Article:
What do you think, Paul? It would be a big help, if you will answer us this question.


  8. @Richie, very interesting comment
    – data of 4000 patients? So is this therapy approved, now?
    @Paul, what do you think?


  9. I’m no expert, but I have run a handful of clinical phase I and II trials, so I’ll try my best.

    “Approval” of a drug can only be granted by regulatory body (FDA, EMA and others) and approval is required in order to sell it on the market and get the costs reimbursed by the national health services. It doesn’t matter how many patients have been studied if the company didn’t make an application for approval in the first place.

    Regenexx, the company that Richie quoted, has just begun recruiting patients for clinical trials in osteoarthritis, anterior cruciate ligament tear and rotator cuff tear. If successful then it may be said that the drug (bone-marrow aspirate) is so far, safe for testing in further more definitive clinical trials for these illnesses.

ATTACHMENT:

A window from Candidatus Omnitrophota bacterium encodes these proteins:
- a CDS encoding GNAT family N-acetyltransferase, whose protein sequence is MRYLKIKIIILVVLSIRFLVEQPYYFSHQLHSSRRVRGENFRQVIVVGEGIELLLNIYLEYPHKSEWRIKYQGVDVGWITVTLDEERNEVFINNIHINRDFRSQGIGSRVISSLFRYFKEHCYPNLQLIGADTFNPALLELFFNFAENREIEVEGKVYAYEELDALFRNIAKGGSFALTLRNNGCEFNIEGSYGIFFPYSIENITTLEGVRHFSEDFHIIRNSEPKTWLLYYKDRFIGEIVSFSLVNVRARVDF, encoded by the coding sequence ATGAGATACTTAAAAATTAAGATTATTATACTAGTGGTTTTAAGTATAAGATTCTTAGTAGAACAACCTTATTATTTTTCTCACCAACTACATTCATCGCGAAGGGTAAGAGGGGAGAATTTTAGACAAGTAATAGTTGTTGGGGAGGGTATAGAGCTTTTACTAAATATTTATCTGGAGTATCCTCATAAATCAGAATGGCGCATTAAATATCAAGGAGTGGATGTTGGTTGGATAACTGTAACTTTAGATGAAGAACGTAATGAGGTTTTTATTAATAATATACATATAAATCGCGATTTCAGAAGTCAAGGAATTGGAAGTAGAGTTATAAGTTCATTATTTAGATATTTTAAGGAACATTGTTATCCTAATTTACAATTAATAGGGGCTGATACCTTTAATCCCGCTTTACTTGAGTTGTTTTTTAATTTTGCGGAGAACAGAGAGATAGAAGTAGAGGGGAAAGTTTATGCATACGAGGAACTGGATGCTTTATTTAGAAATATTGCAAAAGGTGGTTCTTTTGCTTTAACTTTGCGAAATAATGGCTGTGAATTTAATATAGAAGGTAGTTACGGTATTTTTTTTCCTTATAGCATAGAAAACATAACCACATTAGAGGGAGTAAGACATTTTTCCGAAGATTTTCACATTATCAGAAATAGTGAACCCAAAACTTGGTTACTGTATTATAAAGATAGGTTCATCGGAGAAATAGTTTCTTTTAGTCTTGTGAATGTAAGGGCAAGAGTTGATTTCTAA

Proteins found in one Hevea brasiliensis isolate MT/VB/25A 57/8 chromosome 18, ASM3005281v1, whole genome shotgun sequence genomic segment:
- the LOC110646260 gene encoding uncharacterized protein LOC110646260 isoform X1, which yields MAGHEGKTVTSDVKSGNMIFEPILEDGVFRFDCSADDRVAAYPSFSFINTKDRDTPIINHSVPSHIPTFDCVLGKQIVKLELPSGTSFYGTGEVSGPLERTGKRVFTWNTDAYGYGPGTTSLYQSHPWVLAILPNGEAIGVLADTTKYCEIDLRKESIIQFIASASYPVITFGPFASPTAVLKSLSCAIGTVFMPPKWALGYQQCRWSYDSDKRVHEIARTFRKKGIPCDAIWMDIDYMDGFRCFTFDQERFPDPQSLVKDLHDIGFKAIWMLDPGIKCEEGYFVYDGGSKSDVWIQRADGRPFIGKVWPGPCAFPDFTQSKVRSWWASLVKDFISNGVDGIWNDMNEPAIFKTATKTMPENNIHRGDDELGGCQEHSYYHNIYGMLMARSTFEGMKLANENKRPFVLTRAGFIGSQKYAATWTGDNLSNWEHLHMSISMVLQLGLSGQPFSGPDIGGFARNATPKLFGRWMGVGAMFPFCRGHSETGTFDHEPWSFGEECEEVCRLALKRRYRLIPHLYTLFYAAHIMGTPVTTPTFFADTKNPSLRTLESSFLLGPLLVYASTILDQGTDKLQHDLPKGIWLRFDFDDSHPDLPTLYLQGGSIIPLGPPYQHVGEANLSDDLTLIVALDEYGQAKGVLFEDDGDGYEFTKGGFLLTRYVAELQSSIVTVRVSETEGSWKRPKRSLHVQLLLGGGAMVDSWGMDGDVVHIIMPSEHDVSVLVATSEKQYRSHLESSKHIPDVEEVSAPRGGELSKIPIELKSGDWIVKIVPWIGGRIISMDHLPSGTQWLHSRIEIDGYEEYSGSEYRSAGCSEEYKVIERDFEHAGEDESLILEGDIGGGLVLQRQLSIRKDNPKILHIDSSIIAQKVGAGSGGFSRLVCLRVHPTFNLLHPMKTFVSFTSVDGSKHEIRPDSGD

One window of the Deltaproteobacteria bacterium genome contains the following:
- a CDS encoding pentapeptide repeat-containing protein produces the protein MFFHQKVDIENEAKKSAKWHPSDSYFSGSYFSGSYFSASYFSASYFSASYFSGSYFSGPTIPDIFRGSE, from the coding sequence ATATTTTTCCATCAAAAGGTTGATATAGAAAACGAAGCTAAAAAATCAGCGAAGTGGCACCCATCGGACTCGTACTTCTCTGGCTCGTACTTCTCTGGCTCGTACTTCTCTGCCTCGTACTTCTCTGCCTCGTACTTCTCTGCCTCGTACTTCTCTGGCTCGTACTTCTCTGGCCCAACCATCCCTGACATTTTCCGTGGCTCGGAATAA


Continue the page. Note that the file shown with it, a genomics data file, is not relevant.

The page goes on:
But it is not yet approved nor is it guaranteed to be safe in other diseases or at other doses or routes of administration – all of these must likewise be tested in controlled clinical trials.

    OK, tin hat is on 😉


  10. I would be interested in what sort of data are to presented in this advertised publication. The messages don’t say that this was an FDA clinical trial. If not, why not? FDA regulations are not onerous for legitimate trials.

    And, by the way, a publication doesn’t validate a therapy. If the publication is done well, it will describe the procedures in enough detail and the outcome measures sufficiently to be reproducible in other labs/clinics. If this publication does that, then the authors should have already been seeking approval from the FDA.